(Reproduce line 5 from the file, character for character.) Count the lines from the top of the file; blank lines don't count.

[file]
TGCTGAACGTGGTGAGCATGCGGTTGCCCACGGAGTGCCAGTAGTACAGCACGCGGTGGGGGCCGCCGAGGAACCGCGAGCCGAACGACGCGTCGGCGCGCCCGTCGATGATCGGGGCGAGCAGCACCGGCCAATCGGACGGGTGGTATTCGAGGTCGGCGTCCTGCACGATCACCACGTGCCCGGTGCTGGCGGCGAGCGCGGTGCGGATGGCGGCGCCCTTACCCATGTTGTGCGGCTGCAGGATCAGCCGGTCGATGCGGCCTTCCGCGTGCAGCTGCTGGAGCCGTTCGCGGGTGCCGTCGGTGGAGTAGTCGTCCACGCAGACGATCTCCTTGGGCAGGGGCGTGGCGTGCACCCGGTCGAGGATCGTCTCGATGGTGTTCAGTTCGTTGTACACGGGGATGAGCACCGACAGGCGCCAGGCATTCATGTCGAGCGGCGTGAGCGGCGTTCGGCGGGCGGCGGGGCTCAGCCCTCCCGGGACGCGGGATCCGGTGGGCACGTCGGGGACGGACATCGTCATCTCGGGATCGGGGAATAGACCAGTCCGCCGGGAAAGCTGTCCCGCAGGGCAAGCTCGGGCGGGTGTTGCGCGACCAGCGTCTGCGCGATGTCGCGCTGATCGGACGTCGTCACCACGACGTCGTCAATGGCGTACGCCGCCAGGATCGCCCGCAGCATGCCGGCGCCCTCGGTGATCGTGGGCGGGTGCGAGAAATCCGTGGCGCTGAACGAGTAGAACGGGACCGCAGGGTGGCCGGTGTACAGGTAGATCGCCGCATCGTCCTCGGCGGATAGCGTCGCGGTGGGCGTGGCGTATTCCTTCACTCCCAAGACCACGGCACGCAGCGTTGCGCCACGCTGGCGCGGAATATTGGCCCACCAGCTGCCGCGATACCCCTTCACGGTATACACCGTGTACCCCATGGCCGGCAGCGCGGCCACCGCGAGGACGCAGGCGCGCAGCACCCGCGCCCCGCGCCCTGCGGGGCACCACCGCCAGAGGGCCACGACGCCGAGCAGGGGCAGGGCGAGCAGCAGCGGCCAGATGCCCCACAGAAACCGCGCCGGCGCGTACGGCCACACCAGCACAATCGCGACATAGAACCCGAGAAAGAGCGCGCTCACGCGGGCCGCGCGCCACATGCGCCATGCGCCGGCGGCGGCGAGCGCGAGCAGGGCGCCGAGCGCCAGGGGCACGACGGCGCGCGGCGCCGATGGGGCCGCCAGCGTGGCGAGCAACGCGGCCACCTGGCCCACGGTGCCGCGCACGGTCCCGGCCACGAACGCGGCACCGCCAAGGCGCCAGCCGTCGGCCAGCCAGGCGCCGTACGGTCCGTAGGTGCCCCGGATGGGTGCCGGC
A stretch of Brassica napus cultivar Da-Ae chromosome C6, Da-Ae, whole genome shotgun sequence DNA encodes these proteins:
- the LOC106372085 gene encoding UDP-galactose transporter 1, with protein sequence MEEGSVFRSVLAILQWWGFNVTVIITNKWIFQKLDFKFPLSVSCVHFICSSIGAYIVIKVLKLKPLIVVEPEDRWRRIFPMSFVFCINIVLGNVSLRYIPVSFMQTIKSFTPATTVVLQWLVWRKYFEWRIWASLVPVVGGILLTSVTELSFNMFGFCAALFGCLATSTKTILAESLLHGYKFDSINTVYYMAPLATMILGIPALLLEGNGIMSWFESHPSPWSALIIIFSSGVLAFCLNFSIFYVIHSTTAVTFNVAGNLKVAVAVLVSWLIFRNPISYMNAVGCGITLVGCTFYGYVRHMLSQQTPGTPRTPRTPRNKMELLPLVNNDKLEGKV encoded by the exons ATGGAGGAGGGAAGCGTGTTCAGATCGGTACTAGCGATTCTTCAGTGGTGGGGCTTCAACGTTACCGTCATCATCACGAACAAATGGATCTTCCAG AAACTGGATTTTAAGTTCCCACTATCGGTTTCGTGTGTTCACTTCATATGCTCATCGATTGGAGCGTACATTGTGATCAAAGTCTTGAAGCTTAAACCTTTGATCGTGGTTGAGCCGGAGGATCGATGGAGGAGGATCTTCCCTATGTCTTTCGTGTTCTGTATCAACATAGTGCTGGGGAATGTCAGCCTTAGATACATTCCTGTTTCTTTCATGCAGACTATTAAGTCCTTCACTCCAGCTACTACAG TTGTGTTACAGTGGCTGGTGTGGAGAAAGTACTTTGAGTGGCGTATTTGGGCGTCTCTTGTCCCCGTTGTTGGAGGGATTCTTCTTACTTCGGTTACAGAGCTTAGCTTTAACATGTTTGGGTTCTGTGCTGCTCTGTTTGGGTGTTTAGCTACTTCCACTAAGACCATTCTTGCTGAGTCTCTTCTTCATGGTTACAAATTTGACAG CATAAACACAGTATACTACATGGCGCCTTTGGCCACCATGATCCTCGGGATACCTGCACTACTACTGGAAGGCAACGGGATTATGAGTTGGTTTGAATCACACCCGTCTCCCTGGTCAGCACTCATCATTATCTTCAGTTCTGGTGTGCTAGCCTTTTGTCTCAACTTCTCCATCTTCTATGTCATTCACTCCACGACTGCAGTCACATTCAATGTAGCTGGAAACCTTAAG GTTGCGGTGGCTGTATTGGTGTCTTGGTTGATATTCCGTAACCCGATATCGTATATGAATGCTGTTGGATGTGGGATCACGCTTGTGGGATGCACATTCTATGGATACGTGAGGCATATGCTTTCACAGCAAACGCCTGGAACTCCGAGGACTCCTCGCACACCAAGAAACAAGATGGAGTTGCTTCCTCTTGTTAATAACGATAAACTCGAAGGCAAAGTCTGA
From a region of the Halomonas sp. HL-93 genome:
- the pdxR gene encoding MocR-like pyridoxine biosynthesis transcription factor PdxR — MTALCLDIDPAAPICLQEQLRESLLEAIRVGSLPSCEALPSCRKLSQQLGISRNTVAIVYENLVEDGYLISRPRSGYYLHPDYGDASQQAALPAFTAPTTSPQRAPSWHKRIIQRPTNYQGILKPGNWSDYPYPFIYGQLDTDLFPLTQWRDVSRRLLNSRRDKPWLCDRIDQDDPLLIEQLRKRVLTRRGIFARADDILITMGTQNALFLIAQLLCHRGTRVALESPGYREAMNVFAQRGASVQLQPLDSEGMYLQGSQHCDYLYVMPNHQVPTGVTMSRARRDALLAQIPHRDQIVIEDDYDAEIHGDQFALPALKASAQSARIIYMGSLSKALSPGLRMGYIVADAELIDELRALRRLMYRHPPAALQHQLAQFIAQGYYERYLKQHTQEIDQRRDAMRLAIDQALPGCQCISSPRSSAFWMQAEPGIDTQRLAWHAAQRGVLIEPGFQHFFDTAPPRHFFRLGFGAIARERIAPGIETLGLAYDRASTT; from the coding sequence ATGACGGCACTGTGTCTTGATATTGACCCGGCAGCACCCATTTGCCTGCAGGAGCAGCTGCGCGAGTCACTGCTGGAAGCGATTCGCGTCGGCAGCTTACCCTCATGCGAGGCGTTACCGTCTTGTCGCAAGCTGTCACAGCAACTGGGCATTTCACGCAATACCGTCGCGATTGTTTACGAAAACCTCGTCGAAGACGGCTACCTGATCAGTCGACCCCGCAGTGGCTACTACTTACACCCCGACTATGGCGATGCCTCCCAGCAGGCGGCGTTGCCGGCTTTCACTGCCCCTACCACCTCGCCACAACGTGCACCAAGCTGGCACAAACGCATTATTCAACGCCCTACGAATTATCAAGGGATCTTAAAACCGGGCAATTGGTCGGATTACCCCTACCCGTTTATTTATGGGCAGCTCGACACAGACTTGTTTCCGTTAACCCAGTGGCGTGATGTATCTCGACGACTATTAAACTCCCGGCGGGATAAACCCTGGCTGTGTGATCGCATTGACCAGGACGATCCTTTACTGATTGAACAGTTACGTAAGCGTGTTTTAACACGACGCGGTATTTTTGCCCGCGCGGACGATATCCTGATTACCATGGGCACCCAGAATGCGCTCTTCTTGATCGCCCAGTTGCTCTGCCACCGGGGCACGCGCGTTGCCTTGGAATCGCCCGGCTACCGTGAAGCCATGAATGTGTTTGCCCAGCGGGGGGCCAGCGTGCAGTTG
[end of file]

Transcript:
- the pdxR gene encoding MocR-like pyridoxine biosynthesis transcription factor PdxR — MTALCLDIDPAAPICLQEQLRESLLEAIRVGSLPSCEALPSCRKLSQQLGISRNTVAIVYENLVEDGYLISRPRSGYYLHPDYGDASQQAALPAFTAPTTSPQRAPSWHKRIIQRPTNYQGILKPGNWSDYPYPFIYGQLDTDLFPLTQWRDVSRRLLNSRRDKPWLCDRIDQDDPLLIEQLRKRVLTRRGIFARADDILITMGTQNALFLIAQLLCHRGTRVALESPGYREAMNVFAQRGASVQLQPLDSEGMYLQGSQHCDYLYVMPNHQVPTGVTMSRARRDALLAQIPHRDQIVIEDDYDAEIHGDQFALPALKASAQSARIIYMGSLSKALSPGLRMGYIVADAELIDELRALRRLMYRHPPAALQHQLAQFIAQGYYERYLKQHTQEIDQRRDAMRLAIDQALPGCQCISSPRSSAFWMQAEPGIDTQRLAWHAAQRGVLIEPGFQHFFDTAPPRHFFRLGFGAIARERIAPGIETLGLAYDRASTT; from the coding sequence ATGACGGCACTGTGTCTTGATATTGACCCGGCAGCACCCATTTGCCTGCAGGAGCAGCTGCGCGAGTCACTGCTGGAAGCGATTCGCGTCGGCAGCTTACCCTCATGCGAGGCGTTACCGTCTTGTCGCAAGCTGTCACAGCAACTGGGCATTTCACGCAATACCGTCGCGATTGTTTACGAAAACCTCGTCGAAGACGGCTACCTGATCAGTCGACCCCGCAGTGGCTACTACTTACACCCCGACTATGGCGATGCCTCCCAGCAGGCGGCGTTGCCGGCTTTCACTGCCCCTACCACCTCGCCACAACGTGCACCAAGCTGGCACAAACGCATTATTCAACGCCCTACGAATTATCAAGGGATCTTAAAACCGGGCAATTGGTCGGATTACCCCTACCCGTTTATTTATGGGCAGCTCGACACAGACTTGTTTCCGTTAACCCAGTGGCGTGATGTATCTCGACGACTATTAAACTCCCGGCGGGATAAACCCTGGCTGTGTGATCGCATTGACCAGGACGATCCTTTACTGATTGAACAGTTACGTAAGCGTGTTTTAACACGACGCGGTATTTTTGCCCGCGCGGACGATATCCTGATTACCATGGGCACCCAGAATGCGCTCTTCTTGATCGCCCAGTTGCTCTGCCACCGGGGCACGCGCGTTGCCTTGGAATCGCCCGGCTACCGTGAAGCCATGAATGTGTTTGCCCAGCGGGGGGCCAGCGTGCAGTTG